MBTI personality tests have bee around for a very long time. I remember Tumblr profiles having them in the bio, and aesthetics of each personality was categorised through fashion. Now, being a sucker for these kinds of tests I’ve been doing them every few years just to see if I get the same results.
First time I took the test I was an INFJ, which was the mediator. I stuck to this type for quite a few years however, I took the test a few weeks ago and now I’m INTJ, the architect. So what does this mean? Am I a completely different person now.
It’s important to take these with a grain of salt, we you first have to answer every question in the extremes to get a good read on you, and also personality is such a wide concept that it’s hard to fully grasp what someone is like.
Personality page describes INTJ as ‘Introverted Intuition with Extraverted Thinking’, which I would say describes me pretty well. I’m always identified as more of a mix between introvert and extrovert, but my thoughts and ways of dealing with situations are definitely more on the extroverted spectrum.
My one way of debunking this is that INTJ’s are described as very logical and strategic and as much as I’d love to write here and claim these traits, it is not true. I have my moments, but I wouldn’t say I’m very logical as I do let my emotions run wild, and my strategic brain only kicks in when I truly need it to.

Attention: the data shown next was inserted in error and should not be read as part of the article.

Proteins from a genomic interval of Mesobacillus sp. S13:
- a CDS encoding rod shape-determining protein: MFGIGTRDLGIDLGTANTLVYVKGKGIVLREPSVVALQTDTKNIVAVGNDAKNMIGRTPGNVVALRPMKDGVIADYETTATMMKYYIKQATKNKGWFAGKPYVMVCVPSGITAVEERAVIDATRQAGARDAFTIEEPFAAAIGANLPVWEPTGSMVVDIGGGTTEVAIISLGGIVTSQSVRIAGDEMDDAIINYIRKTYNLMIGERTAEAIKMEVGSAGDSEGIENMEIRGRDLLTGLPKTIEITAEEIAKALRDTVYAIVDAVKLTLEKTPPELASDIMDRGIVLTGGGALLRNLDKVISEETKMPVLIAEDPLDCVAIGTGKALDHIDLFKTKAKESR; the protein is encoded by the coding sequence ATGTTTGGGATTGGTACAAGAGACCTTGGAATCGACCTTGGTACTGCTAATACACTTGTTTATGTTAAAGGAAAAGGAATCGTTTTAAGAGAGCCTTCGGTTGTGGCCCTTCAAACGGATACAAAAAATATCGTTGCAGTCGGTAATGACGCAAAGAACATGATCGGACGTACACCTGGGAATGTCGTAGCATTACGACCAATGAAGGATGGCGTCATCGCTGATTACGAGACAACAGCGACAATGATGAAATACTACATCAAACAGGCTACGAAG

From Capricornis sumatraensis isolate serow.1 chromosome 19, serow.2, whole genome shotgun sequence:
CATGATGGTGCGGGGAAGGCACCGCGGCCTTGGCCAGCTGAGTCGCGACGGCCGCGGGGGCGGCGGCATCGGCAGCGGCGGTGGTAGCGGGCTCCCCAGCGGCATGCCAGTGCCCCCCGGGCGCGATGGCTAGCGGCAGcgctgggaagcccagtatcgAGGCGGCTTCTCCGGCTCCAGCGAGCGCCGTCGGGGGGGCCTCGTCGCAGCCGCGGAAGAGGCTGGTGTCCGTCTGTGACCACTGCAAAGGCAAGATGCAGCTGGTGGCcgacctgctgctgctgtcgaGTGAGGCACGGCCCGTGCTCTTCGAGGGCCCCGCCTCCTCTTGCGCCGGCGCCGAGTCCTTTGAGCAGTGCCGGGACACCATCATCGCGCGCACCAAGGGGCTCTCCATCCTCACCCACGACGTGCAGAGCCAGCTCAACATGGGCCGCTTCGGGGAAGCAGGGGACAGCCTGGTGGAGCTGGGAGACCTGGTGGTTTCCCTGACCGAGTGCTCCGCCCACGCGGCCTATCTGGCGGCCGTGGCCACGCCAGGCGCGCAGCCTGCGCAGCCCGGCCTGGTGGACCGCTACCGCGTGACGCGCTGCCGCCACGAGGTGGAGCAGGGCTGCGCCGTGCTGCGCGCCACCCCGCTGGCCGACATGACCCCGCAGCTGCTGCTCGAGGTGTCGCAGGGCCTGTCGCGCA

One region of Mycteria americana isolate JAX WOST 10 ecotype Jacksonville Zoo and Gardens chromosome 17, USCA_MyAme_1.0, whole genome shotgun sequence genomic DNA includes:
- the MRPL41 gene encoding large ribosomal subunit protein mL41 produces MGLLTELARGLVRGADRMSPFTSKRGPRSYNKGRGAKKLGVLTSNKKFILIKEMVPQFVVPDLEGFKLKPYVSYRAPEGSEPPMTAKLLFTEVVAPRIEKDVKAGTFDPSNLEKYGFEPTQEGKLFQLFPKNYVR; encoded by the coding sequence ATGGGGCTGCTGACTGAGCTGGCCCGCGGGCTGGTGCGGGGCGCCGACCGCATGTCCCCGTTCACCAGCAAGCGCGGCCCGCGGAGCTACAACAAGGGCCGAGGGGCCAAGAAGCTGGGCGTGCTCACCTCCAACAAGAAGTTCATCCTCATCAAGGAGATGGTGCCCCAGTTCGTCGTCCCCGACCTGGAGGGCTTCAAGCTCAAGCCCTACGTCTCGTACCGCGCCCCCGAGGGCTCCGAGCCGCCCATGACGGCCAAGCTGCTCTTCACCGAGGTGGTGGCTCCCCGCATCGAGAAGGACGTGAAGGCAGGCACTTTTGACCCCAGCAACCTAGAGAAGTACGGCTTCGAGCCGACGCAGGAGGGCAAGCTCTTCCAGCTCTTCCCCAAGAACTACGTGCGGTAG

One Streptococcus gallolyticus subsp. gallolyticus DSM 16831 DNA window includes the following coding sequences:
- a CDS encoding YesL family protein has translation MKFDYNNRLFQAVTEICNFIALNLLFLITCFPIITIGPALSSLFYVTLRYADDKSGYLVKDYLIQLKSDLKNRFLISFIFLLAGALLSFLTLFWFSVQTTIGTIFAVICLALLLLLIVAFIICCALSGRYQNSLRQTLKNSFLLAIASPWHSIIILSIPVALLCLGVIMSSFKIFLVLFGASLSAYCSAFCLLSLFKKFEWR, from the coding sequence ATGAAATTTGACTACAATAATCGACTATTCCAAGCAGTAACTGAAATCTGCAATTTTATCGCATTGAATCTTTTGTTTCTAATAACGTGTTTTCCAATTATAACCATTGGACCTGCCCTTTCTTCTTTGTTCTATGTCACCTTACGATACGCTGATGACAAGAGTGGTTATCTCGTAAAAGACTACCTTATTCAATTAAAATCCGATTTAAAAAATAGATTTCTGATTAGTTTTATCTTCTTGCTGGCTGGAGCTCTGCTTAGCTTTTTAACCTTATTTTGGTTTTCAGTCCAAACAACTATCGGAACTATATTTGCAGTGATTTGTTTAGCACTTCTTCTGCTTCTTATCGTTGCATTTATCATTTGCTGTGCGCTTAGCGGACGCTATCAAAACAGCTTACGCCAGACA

One thing that’s accurate is what 16personalities site says about the personality type – “With a natural thirst for knowledge that shows itself early in life, INTJs are often given the title of “bookworm” as children”. I was definitely a geeky child who loved reading books and learning was my passion. I remember reading up on worldwide currency at the age of 8, so it’s safe to say my interests were very niche as a child. I did bare the brunt of this in the many primary schools I went to, but in true Fatima fashion, I did not give a shit.
” A paradox to most observers, INTJs are able to live by glaring contradictions that nonetheless make perfect sense – at least from a purely rational perspective. For example, INTJs are simultaneously the most starry-eyed idealists and the bitterest of cynics, a seemingly impossible conflict. But this is because INTJ types tend to believe that with effort, intelligence and consideration, nothing is impossible, while at the same time they believe that people are too lazy, short-sighted or self-serving to actually achieve those fantastic results. Yet that cynical view of reality is unlikely to stop an interested INTJ from achieving a result they believe to be relevant.”
This is 100% accurate and honestly, it’s a difficult one to explain, so I will concede on a few points and say that the MBTI personality system is an interesting and sometimes accurate way of defining a personality. However, like I stated earlier – take it with a grain of salt.